Do bring insect repellent to Boca Chita, and any other places where you might be camping in the Florida Keys. You’ll also want a bear canister or other food locker— not because of any actual ursine threat, but to keep other wildlife out of your supplies. One nice trick you can take advantage of here in the Keys is to simply stow your food and beverages on your boat.

Elliot Key Campground

Campers soaking in the sun on the Keys coast.

Image from The Dyrt camper Leah W.

Elliot Key is larger than Boca Chita, meaning it also has extra room for campers and extra amenities like sinks and cold water showers. Beyond the island’s 33-boat marina, there is a separate swimming area away from the fishing dock and marina as well as two trails that loop around the key for curious hikers. That’s on top of all the fun you can have off-shore in the shallow waters surrounding Elliot Key, too.

Just don’t forget to pack a reef-safe sunscreen; the Keys might be made up of a long-dead coral reef, but there are living ones in the vicinity, too, that need to be protected.

The Florida Reef, in particular, is partially within the bounds of Biscayne National Park, and is the third largest living barrier coral reef in the world, behind only the Great Barrier Reef in Australia and the Belize Barrier Reef in terms of size. It’s a crucial part of the complex ecosystems that make up not only southern Florida, but the surrounding oceans.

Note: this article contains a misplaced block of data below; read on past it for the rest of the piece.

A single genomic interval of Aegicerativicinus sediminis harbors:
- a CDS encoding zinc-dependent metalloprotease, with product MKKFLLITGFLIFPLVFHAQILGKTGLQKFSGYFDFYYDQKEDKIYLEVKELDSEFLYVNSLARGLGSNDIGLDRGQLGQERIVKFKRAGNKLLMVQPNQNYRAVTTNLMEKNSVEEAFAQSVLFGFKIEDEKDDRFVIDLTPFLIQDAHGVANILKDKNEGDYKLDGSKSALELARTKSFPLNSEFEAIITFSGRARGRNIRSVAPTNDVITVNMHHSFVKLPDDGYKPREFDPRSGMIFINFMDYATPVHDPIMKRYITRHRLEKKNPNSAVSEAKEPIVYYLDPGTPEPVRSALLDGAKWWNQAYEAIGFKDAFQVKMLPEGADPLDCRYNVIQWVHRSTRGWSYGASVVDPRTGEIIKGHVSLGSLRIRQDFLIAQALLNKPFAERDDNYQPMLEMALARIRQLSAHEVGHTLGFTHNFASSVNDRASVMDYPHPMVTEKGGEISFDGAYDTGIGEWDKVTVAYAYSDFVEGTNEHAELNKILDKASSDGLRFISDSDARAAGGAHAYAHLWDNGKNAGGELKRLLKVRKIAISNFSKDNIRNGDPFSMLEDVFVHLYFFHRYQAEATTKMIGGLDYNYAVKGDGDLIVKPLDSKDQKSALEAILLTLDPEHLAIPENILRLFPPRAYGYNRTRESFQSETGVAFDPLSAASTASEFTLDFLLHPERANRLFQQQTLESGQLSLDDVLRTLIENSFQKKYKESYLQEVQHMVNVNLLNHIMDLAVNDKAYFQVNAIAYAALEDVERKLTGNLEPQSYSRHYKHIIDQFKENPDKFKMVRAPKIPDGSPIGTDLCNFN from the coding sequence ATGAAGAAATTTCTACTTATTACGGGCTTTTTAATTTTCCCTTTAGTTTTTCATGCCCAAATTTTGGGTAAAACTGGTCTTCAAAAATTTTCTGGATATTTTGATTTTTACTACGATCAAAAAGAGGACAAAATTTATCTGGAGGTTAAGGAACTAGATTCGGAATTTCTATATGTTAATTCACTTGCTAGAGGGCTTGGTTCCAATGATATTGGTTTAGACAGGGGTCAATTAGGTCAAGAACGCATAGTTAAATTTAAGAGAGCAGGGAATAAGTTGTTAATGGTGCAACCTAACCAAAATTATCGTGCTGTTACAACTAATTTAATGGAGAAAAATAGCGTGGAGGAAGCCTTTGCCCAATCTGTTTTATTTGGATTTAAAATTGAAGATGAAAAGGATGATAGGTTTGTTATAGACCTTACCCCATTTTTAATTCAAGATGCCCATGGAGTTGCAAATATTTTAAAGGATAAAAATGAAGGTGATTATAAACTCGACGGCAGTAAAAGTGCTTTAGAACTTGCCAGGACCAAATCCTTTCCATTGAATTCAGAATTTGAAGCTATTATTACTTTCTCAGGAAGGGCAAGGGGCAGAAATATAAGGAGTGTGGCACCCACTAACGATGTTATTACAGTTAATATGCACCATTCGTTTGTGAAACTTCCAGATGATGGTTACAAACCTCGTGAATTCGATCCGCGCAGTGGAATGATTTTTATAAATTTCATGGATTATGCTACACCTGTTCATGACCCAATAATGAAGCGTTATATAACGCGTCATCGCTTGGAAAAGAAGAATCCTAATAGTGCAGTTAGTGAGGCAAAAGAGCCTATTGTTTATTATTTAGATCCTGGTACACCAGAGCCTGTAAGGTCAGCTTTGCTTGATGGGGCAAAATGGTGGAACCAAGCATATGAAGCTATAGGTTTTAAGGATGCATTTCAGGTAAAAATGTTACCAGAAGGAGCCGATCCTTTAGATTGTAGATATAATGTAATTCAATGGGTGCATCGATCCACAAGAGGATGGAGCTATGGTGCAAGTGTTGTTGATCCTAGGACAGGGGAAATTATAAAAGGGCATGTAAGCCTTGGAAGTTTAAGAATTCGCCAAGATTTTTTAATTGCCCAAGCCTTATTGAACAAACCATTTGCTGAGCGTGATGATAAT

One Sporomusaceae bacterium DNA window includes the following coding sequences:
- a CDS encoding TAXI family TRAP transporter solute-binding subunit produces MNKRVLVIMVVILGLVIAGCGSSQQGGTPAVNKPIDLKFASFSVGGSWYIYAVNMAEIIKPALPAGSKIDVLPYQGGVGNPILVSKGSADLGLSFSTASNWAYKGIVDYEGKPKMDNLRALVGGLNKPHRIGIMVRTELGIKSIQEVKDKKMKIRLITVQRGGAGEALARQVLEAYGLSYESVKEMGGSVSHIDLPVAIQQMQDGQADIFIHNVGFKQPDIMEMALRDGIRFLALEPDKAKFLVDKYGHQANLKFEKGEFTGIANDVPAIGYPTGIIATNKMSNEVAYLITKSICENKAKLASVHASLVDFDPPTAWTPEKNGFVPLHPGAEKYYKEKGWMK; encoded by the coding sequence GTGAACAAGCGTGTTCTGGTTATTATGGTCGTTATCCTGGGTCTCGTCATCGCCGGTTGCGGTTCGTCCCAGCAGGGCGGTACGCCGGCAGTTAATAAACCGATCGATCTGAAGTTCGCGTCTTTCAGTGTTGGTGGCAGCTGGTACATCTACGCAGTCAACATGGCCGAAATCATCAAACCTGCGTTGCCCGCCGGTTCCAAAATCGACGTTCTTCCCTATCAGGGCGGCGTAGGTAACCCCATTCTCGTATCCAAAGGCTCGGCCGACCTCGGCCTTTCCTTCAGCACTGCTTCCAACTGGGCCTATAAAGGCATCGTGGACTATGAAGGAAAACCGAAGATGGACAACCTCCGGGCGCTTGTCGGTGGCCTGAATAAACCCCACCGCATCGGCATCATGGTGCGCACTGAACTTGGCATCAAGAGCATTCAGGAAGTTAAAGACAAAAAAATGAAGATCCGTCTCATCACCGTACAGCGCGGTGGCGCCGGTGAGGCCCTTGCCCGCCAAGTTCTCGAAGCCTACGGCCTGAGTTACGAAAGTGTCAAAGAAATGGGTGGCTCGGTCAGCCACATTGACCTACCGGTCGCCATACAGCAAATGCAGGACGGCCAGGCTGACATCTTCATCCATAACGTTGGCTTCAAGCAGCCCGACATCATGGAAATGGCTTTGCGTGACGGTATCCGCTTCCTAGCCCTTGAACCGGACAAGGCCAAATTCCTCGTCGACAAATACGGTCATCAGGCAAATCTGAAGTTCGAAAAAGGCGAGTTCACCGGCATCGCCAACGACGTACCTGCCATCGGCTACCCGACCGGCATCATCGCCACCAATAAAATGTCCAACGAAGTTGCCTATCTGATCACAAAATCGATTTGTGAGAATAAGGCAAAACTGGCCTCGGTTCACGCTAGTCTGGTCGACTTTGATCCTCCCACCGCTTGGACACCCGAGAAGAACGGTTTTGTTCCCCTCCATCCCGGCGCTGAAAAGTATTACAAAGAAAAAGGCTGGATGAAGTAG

“Great snorkeling. This park is all about the water. Awesome kayaking, snorkeling, and scuba diving. The water is beautiful, and the park itself is super relaxing!” —The Dyrt camper Sam D.

John Pennekamp State Park

Not only is this prime coastal Florida Keys camping, John Pennekamp State Park also preserves one of the few living coral reefs left in the United States. Like some of Florida’s other unusual state parks, John Pennekamp largely protects underwater spaces and species that you can explore by glass bottomed boat or scuba and snorkeling. This campground has gear to rent for a variety of aquatic activities, so don’t worry about needing to pack in absolutely everything to have a good time.